Striped Whipsnake

Masticophis taeniatus

Striped whipsnake

The name "whipsnake" comes from the snake's resemblance to a leather whip. The family group, Colubrids, accounts for seventy eight percent of all snakes and seventy five percent of all North American species.


The whipsnake occurs from south central Washington south through eastern Oregon, southern Idaho, far eastern California, Nevada, Utah, eastern Colorado, north-central Arizona, western New Mexico, west Texas and parts of northern Mexico. Several subspecies are recognized.


Found in grasslands, sagebrush deserts, rocky canyons, pinyon-juniper woodlands, oak forests and up to ponderosa pine forests. Prefers perennial or intermittent streams, where it forages and seeks shelter in rocky outcrops, rodent burrows, and in shrubs and trees. These snakes occur from sea level up to nine thousand four hundred feet.




The snake is three feet to six feet long. Dark brown or black, sometimes gray above, and often with an olive or bluish cast. Cream or white colored lateral stripes on each side are bisected by dark blackish lines, which are nearly continuous along the dorsolateral stripe. Broad head, large eyes and a slender neck. The dorsal scales are smooth, not keeled, and have fifteen scale rows at the midsection. The belly is yellowish. On the face, there is one small scale, called the preocular, located in front of the eye and wedged between two other scales, called the upper labials. The scales on the top of the head are large, a feature that distinguishes this family of snakes. Snakes in the Masticophis genus have thirteen rows of scales at the rear of the body.

Striped whipsnake


Whipsnakes prey on lizards, snakes, frogs, insects, small birds and rodents. Occasionally, a small venomous snake may be taken.


Diurnal. Sleek and fast-moving. Striped whipsnakes hunt by crawling along with their heads held high, occasionally moving their heads from side to side, which may aid in their depth perception. The snakes may also hunt from a concealed perch in a tree or shrub where they quietly wait for prey to approach. With quick movements, the snake seizes prey with its mouth and may pin the prey beneath loops of the body, although it does not constrict prey. Good climbers, whipsnakes may escape predators by climbing into shrubs or trees.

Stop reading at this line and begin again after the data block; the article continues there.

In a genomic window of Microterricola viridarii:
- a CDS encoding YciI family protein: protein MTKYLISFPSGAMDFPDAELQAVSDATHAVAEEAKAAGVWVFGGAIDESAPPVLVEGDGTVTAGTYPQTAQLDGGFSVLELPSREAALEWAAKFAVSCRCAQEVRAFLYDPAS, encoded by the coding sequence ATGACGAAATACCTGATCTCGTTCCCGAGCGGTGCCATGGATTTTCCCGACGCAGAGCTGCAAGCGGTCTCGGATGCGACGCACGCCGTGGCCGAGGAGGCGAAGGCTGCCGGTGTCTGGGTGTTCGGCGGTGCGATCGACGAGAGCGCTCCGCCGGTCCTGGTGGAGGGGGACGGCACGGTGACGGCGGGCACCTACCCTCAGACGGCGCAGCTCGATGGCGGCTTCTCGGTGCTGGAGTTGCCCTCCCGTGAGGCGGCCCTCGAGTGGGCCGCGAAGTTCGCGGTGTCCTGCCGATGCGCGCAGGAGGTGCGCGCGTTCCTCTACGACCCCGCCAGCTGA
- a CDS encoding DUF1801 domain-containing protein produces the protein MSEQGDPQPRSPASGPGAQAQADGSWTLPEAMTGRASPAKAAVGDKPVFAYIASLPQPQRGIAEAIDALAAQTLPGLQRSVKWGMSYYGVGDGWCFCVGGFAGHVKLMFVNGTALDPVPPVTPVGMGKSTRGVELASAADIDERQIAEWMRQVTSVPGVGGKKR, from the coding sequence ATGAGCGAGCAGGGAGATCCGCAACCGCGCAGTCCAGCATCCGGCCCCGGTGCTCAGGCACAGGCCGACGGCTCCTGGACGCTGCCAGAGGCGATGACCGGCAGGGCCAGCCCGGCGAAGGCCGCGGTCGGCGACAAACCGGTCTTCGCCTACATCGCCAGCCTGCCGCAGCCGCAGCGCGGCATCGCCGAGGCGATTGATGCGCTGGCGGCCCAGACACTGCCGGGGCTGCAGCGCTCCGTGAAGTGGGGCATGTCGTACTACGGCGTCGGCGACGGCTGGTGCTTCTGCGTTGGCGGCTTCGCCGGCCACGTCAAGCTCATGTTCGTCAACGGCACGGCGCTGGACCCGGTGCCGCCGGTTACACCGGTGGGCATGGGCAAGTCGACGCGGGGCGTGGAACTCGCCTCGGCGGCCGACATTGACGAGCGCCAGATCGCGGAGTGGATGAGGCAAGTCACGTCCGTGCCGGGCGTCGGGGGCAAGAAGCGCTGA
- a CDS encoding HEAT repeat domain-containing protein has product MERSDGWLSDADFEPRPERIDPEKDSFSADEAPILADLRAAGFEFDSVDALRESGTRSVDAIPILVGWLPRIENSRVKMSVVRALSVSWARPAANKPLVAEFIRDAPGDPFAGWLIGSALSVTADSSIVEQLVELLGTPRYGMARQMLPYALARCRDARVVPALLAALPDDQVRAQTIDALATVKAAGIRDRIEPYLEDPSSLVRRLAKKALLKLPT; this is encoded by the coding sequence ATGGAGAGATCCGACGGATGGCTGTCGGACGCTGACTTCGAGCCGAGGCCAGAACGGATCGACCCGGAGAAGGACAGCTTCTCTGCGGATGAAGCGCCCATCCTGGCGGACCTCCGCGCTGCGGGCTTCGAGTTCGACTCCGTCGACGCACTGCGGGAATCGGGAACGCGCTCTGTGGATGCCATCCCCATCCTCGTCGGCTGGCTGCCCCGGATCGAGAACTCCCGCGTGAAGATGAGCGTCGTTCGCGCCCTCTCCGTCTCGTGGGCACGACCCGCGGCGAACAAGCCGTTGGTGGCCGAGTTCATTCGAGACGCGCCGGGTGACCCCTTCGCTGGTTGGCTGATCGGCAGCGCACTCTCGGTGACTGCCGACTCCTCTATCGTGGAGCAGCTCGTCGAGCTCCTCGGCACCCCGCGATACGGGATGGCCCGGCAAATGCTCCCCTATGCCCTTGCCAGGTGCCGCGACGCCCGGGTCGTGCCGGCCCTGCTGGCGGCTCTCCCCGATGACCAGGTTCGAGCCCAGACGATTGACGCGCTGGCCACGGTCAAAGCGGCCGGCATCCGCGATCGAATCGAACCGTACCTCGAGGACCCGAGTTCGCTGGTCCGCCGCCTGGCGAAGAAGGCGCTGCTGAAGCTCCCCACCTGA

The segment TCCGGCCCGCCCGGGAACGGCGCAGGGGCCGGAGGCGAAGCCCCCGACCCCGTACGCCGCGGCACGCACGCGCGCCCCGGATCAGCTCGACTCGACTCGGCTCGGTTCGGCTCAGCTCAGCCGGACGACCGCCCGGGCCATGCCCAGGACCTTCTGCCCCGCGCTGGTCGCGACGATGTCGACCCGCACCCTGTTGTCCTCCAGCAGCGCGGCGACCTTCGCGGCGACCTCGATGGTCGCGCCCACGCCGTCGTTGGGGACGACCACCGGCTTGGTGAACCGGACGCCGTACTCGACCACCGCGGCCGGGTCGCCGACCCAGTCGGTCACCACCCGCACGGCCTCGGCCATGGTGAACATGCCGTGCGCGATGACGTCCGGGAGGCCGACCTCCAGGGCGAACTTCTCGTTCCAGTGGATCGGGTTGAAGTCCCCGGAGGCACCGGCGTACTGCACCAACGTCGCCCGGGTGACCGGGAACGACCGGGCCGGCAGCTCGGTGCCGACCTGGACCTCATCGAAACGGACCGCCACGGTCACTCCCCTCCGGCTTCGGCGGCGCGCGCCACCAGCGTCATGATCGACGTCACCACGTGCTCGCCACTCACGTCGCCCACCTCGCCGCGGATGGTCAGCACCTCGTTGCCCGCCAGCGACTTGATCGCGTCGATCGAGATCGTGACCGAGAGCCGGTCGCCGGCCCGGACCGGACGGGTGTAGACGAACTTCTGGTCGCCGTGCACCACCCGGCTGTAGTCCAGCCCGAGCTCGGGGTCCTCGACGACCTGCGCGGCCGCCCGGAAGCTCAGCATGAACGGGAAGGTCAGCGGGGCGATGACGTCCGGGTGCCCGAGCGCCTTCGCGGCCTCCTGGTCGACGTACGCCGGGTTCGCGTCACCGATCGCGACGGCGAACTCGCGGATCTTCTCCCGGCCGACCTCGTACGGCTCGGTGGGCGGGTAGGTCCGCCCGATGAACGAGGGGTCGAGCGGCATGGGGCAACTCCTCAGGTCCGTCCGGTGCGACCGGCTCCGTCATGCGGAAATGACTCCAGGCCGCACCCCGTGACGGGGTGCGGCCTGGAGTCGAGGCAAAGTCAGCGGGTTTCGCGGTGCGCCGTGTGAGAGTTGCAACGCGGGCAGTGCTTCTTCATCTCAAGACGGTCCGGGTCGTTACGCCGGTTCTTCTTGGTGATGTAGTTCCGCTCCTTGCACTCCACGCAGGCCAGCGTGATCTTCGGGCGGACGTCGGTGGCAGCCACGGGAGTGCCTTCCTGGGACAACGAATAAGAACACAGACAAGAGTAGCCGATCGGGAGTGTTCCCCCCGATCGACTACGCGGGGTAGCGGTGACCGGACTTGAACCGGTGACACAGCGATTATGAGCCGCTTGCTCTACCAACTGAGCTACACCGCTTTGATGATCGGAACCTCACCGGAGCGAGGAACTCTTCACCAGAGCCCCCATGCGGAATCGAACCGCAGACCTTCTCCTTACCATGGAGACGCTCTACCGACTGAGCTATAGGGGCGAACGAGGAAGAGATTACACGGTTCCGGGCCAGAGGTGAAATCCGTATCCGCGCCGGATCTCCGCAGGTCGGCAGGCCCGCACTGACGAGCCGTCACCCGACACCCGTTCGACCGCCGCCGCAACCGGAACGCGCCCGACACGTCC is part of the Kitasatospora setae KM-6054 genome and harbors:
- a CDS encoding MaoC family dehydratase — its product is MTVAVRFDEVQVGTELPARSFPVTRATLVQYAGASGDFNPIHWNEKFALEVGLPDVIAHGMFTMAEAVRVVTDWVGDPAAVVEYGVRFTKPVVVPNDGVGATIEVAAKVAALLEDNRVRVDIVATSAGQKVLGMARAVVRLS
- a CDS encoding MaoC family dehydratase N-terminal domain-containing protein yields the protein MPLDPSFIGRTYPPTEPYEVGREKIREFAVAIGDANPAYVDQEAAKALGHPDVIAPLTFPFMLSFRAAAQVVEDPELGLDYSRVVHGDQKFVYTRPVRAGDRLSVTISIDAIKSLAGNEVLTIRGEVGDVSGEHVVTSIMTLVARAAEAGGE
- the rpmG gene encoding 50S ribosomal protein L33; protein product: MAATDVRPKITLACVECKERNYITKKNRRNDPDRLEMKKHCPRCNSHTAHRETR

Adults court in spring, depending upon temperatures. They utilize abandoned rodent burrows for nest sites. Females lay from three to twelve eggs (which makes this species oviparous, meaning that the eggs hatch after leaving the body of the female) from June to July. The young snakes are about fifteen inches long when they hatch in August. The males mature quicker than the females. The males begin breeding aged at one to two years of age, and the females, at three years of age.


Snakes are generally less tolerant of high temperatures than lizards. Striped whipsnakes seem to prefer temperatures from seventy five to ninety nine degrees Fahrenheit. Whipsnakes, along with many other reptiles, may die from overheating. In winter, all reptiles enter into a state of physiological dormancy called brumation, where their metabolic rate is reduced.

Many snakes have six rows of teeth, two on the top jaws, two on the bottom jaws and two on the roof of the mouth. The teeth are sharp and curve backwards, to better hold their prey.

For snakes, the tongue is a highly evolved organ for tasting and smelling. The two tips of the forked tongue emerge from a small opening in the front of the snake's mouth. The tongue collects odor molecules which are carried by the air. These molecules are transferred to a pair of cavities at the roof of the mouth called the Jacobson's organ. These cavities open into the nasal cavity; here these molecules are analyzed and information is passed to the brain.

Whipsnakes shed their skin as they grow. Young snakes shed their skin more often than full-grown adults

Class Reptilia - Reptiles
Suborder Serpentes - The Snakes
Family Colubridae - Colubrid, Colubrine or Advanced Snakes


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